Two major pulses of sea-level rise are thought to have taken place since the last glacial maximum — meltwater pulses (mwp) 1A (12 cal ka) and 1B (9.5 cal ka). Between mwp 1B and about 6 cal ka, many of the complex coastal ecosystems which ring the world’s oceans began to form. Here we report data for rhenium, carbon isotopes, total organic carbon, and fossil oysters from Chesapeake Bay which span the transition from fresh to brackish water conditions in the bay in the mid-Holocene. These data constrain sea-level change and resulting environmental change in the bay. They indicate that the transition was rapid, and that it was produced by (1) a third pulse of rapid eustatic sea-level rise, or (2) a geometry of the prehistoric Chesapeake Bay basin which predisposed it to a nonlinear response to a steadily rising sea level. Similar nonlinear changes in vulnerable coastal environments are likely to take place in the future due to polar warming, regardless of the timing or rate of sea-level rise.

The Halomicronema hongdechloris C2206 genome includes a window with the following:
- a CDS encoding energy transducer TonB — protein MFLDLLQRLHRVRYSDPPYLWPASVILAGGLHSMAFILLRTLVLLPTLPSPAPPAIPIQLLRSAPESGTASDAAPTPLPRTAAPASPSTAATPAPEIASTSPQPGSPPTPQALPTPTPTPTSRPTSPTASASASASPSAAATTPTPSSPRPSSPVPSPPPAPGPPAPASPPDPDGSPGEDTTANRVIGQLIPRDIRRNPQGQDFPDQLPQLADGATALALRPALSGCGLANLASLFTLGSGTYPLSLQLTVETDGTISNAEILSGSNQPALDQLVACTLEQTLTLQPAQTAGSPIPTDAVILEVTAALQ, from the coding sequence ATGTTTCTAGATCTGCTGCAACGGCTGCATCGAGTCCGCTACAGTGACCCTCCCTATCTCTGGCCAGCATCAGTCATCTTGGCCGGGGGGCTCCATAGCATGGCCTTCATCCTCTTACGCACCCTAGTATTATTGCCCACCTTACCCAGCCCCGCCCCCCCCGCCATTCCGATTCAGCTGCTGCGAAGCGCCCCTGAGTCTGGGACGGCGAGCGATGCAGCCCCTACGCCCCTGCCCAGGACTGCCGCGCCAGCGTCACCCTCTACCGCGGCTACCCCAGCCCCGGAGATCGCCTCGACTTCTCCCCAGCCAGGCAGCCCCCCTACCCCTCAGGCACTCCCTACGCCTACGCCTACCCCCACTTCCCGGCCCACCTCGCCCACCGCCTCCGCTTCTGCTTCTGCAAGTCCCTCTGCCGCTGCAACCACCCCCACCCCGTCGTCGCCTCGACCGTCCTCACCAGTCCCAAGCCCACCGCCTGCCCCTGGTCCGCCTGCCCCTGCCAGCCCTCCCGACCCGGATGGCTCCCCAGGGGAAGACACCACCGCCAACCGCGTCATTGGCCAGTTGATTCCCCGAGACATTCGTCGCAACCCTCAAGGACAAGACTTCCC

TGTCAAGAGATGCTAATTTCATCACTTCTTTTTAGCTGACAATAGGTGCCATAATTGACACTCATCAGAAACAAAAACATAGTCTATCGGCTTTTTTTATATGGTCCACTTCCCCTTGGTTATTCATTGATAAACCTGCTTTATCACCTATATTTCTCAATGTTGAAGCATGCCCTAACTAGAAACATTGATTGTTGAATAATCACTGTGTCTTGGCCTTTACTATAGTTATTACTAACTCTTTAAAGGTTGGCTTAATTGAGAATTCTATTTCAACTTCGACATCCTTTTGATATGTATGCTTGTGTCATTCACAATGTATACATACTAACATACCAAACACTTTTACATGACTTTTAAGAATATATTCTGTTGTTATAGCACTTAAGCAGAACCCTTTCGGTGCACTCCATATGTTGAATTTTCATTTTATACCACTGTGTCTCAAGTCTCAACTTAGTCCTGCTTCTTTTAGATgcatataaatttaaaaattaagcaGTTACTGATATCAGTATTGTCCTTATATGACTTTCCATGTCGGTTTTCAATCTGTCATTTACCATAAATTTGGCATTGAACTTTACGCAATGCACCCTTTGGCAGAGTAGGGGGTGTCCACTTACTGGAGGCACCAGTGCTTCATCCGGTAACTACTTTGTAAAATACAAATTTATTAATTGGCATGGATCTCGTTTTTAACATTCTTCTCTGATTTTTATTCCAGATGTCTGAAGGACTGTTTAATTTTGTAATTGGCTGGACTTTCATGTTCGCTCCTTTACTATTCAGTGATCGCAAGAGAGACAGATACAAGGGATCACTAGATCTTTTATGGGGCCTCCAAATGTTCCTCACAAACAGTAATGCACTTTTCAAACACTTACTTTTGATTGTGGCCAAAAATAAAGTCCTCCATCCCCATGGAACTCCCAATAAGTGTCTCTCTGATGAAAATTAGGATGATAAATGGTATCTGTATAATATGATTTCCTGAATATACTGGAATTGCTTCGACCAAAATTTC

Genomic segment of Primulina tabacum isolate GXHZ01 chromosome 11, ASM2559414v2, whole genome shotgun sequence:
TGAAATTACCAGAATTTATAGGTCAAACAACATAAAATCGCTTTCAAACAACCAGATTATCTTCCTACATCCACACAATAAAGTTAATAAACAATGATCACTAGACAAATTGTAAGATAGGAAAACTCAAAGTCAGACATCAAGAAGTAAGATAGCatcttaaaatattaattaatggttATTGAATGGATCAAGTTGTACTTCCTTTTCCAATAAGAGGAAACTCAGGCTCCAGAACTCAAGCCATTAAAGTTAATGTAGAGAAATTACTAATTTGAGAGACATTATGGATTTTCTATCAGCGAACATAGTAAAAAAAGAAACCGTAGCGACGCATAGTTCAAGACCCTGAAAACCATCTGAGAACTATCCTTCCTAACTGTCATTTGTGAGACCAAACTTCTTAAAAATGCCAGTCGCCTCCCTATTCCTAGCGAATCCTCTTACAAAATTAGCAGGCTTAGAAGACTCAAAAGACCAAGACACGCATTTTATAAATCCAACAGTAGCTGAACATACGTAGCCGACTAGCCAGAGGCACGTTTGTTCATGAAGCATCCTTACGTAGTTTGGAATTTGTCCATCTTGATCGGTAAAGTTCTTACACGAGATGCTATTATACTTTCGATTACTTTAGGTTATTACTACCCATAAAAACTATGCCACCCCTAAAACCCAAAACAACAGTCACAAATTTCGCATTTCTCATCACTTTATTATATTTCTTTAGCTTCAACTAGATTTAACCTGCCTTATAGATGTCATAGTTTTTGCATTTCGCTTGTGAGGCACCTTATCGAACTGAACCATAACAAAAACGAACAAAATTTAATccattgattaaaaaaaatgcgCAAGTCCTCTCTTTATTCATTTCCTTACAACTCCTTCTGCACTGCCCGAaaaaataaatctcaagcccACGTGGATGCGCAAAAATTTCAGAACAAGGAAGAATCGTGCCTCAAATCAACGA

|Title||Birth of the modern Chesapeake Bay estuary between 7.4 and 8.2 ka and implications for global sea-level rise|
|Authors||John F. Bratton, Steven M. Colman, E. Robert Thieler, Robert R. Seal|
|Publication Subtype||Journal Article|
|Series Title||Geo-Marine Letters|
|Record Source||USGS Publications Warehouse|
|USGS Organization||Woods Hole Coastal and Marine Science Center|